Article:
Practically all electric power machinery (e.g. transformers, generators, motors) depend for their operation upon the magnetism produced by the magnetic circuits. The closed path followed by magnetic flux is called a magnetic circuit (Fig. 1) just as the closed path followed by current is called an electric circuit. There is a lot of similarity between the magnetic and electric circuits, and will be shown later on during discussion.

A magnetic circuit consists of a structure composed for the most part of high permeability magnetic material. The presence of high permeability material causes the magnetic flux to be confined to the paths defined by the structure, much as currents are confined to the conductors of an electric circuit. A simple example of a magnetic circuit is shown in Fig. 1. The core is assumed to be composed of magnetic material whose permeability is much greater than that of the surrounding air. The core is of uniform cross-section and is excited by a winding having N turns and carrying a current of I amperes. This winding develops a magnetic field in the core, as illustrated in the figure. The magnetic field can be visualized in terms of flux lines, which form closed loops interlinking with the winding. According to basic law of magnetic field, called the Ampere’s circuital law (sometimes referred to as Ampere’s work law) the line integral of **H** around a closed path is equal to the net current enclosed by that path i.e.

……(1)

The above law is very comprehensive and provides a basis for calculation of magnetic circuits and makes it possible in some cases (such as in the cases of a long current carrying conductor or a long solenoid) to determine readily the strength of the magnetic field.

## Magnetic Circuit Concepts.

The flux producing ability of the coil in Fig. 1 or of a coil on any other magnetic circuit is proportional to the number of turns N and the current I. The product NI is called the magnetomotive force (mmf) and determines the amount of flux developed in the magnetic circuit.

MMF of the magnetic circuit is the magnetic potential difference that tends to force flux around the magnetic circuit and is analogous to the electromotive force (emf) in an electric circuit.

MMF = NI ampere-turns ….. (2)

The resulting flux in the magnetic circuit, besides being dependent on the mmf, is also a function of the opposition of the iron to carrying flux. This opposition is called the reluctance S of the magnetic circuit.

As in the case with resistance in the electric circuit, reluctance S of the magnetic circuit is directly proportional to length *l*, inversely proportional to cross-sectional area *a*, and dependent on the nature of material of the magnetic circuit. The reluctance of the magnetic circuit is given as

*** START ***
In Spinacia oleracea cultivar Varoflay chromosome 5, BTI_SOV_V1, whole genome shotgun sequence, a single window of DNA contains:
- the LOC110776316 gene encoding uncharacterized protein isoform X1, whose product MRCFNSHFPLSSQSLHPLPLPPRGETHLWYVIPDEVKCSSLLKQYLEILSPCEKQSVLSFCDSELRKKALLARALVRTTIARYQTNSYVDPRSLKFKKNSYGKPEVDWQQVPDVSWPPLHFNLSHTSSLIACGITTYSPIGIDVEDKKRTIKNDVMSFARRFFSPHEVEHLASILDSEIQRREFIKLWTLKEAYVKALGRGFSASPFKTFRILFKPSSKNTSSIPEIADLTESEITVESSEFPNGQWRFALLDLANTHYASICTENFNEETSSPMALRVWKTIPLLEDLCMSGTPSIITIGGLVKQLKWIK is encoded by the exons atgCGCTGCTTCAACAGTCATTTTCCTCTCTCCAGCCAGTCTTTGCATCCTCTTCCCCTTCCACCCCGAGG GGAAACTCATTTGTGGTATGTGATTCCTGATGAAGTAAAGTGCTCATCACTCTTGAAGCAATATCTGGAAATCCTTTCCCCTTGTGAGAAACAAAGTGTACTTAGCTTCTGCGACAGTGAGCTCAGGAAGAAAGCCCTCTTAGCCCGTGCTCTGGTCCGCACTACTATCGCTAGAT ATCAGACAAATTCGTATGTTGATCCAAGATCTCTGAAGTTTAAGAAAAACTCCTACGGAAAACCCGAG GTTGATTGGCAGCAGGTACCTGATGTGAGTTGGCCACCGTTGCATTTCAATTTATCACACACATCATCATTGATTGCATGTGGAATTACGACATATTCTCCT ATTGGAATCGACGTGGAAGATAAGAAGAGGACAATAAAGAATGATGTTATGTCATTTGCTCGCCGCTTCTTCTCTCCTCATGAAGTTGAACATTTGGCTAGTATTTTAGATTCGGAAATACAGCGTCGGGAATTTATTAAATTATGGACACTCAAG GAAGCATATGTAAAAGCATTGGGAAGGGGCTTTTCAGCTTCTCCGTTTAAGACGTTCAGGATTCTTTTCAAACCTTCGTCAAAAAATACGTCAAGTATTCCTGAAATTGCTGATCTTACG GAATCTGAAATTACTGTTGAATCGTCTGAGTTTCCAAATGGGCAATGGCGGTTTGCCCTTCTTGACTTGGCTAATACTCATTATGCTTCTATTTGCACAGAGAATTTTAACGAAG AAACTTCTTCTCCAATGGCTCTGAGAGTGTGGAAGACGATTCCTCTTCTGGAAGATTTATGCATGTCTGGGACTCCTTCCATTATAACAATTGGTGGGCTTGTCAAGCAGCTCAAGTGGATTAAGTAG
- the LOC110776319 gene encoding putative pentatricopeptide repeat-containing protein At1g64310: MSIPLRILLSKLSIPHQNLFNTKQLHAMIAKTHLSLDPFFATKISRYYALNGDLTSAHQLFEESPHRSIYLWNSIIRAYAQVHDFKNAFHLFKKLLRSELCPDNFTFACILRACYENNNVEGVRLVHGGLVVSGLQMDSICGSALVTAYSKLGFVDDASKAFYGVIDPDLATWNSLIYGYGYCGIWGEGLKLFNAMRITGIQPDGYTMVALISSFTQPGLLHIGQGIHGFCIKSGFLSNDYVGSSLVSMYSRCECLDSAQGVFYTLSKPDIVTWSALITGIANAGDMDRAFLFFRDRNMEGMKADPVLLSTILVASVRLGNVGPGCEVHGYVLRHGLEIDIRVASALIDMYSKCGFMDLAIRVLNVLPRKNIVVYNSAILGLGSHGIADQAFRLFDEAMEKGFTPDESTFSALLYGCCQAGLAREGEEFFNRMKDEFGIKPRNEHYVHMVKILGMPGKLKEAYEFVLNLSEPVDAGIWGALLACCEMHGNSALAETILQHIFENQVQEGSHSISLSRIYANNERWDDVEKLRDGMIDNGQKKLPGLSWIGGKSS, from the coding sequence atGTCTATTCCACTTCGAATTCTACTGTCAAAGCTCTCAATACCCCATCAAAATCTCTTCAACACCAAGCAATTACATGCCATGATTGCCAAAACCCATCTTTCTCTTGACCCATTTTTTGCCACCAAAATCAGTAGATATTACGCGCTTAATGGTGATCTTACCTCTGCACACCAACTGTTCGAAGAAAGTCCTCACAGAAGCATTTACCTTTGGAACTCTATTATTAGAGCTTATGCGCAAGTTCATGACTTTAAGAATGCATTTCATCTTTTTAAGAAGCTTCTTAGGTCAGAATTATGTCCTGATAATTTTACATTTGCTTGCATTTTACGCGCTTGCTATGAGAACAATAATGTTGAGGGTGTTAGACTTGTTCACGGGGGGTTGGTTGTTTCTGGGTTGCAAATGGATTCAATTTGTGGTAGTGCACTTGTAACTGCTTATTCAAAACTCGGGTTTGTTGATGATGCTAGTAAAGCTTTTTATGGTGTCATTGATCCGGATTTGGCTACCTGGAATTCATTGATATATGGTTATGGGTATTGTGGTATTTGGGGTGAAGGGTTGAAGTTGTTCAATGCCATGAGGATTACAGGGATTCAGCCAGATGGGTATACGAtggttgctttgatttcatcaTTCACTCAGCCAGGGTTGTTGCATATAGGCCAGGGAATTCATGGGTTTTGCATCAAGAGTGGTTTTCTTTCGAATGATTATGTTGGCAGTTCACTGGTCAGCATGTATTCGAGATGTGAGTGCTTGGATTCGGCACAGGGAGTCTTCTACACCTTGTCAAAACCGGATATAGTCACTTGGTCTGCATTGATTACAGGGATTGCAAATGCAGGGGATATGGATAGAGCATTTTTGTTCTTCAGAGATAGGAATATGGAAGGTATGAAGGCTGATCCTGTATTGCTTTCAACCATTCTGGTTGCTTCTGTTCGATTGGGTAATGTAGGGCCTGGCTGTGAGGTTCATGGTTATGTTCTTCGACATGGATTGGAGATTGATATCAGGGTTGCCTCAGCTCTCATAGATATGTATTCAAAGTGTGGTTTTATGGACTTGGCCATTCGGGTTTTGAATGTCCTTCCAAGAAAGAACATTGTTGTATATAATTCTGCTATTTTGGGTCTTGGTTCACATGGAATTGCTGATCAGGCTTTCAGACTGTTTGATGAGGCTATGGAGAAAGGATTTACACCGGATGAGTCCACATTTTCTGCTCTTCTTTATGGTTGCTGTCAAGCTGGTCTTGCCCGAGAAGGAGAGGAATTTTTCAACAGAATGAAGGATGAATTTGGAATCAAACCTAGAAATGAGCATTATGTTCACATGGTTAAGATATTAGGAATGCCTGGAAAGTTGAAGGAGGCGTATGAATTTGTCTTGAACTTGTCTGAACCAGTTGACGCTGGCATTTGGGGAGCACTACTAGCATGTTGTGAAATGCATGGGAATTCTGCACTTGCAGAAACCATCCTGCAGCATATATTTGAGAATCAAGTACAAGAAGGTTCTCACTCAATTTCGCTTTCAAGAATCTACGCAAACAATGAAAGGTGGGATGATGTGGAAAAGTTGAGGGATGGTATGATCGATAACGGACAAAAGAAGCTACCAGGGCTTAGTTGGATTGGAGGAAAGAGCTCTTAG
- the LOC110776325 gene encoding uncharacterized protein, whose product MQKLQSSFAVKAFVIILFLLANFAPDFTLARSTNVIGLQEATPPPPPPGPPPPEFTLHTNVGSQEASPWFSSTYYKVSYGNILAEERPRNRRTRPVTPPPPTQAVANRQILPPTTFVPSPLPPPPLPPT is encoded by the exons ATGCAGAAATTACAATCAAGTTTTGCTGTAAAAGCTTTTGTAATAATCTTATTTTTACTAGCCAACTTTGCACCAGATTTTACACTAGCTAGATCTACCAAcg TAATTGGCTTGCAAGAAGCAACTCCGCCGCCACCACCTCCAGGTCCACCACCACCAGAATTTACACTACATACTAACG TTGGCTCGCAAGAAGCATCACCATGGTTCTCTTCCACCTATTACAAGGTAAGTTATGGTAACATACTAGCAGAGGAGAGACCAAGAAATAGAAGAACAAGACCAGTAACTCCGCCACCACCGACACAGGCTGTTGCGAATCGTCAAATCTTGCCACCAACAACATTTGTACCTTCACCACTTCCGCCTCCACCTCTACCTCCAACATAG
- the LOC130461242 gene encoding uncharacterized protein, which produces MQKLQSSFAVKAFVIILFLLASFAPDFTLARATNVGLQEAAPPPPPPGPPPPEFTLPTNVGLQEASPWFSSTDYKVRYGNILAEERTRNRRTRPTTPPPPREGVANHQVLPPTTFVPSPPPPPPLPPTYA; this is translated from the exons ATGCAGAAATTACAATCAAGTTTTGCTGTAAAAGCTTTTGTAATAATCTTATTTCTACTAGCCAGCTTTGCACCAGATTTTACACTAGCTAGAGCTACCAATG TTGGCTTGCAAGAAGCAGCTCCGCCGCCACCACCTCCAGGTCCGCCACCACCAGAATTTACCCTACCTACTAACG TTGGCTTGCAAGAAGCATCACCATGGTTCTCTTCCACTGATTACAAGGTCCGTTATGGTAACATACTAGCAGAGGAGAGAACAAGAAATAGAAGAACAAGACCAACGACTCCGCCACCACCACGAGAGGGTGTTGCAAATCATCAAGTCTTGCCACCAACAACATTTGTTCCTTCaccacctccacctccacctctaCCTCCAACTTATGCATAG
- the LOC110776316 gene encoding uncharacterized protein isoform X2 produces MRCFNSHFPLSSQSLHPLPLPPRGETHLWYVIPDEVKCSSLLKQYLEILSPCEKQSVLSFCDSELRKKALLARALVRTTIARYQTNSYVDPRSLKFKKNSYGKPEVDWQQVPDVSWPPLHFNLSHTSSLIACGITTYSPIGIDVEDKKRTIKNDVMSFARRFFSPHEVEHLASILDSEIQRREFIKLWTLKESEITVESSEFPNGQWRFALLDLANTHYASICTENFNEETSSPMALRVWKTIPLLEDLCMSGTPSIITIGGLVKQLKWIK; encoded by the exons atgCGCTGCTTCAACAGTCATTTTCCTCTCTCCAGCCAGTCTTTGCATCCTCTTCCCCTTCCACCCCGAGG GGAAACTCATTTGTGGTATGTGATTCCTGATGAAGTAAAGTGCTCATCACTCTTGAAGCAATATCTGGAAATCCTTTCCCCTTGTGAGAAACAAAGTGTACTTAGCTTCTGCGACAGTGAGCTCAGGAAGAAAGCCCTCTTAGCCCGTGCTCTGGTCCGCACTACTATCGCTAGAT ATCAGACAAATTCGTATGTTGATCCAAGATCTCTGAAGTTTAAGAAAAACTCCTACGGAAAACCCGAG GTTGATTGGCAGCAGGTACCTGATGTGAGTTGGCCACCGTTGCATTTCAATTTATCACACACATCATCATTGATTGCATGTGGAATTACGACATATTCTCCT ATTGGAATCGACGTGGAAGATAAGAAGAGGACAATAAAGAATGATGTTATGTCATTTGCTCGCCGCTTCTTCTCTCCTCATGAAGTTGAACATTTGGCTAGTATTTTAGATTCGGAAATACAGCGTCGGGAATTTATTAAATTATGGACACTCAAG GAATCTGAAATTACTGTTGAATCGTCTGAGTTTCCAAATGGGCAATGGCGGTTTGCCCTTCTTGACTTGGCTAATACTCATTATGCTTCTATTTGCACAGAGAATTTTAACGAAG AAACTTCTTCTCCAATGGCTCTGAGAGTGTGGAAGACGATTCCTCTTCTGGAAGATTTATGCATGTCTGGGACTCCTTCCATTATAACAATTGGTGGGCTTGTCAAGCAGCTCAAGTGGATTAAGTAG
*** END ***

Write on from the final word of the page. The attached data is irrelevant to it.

ampere-turns/weber ……(3)

when the flux is constant over the length and uniform over the area. The quantity expresses the property of the magnetic material called its permeability. Permeability is a measure of the receptiveness of the material of having magnetic flux developed in it. For free space, the permeability to equals H/m in the SI system. The relative permeability of magnetic material may range up to thousands.

Total flux developed in the circuit is given as

webers ……(4)

The above Eq. (4) is sometimes referred to as *Ohm’s law* for the magnetic circuit. It serves to emphasize the mathematical analogy between the magnetic circuit and the electric circuit. Analogous quantities in the two circuits are listed below.

Magnetic circuits differ from electric circuits in one important respect. The reluctance of the magnetic circuit containing iron or ferromagnetic material depends upon the flux carried by it. With the increase influx, a large change in mmf is required to develop the same change in flux.

Determination of Ampere-Turns. In any magnetic circuit, flux created is given as

Of

= ampere-turns [/latex] ……(5)

Hence for determination of AT for a magnetic circuit (i) First find field strength H in each part of the magnetic circuit (ii) find the length of various parts of magnetic circuit (iii) find the number of ampere-turns required for the various parts of magnetic circuit from the relation AT = H*l* where *l* is the length of the part in meters and lastly, (iv) find total number of ampere-turns for the whole series magnetic circuit by adding ampere-turns determined for various paths in magnetic circuit.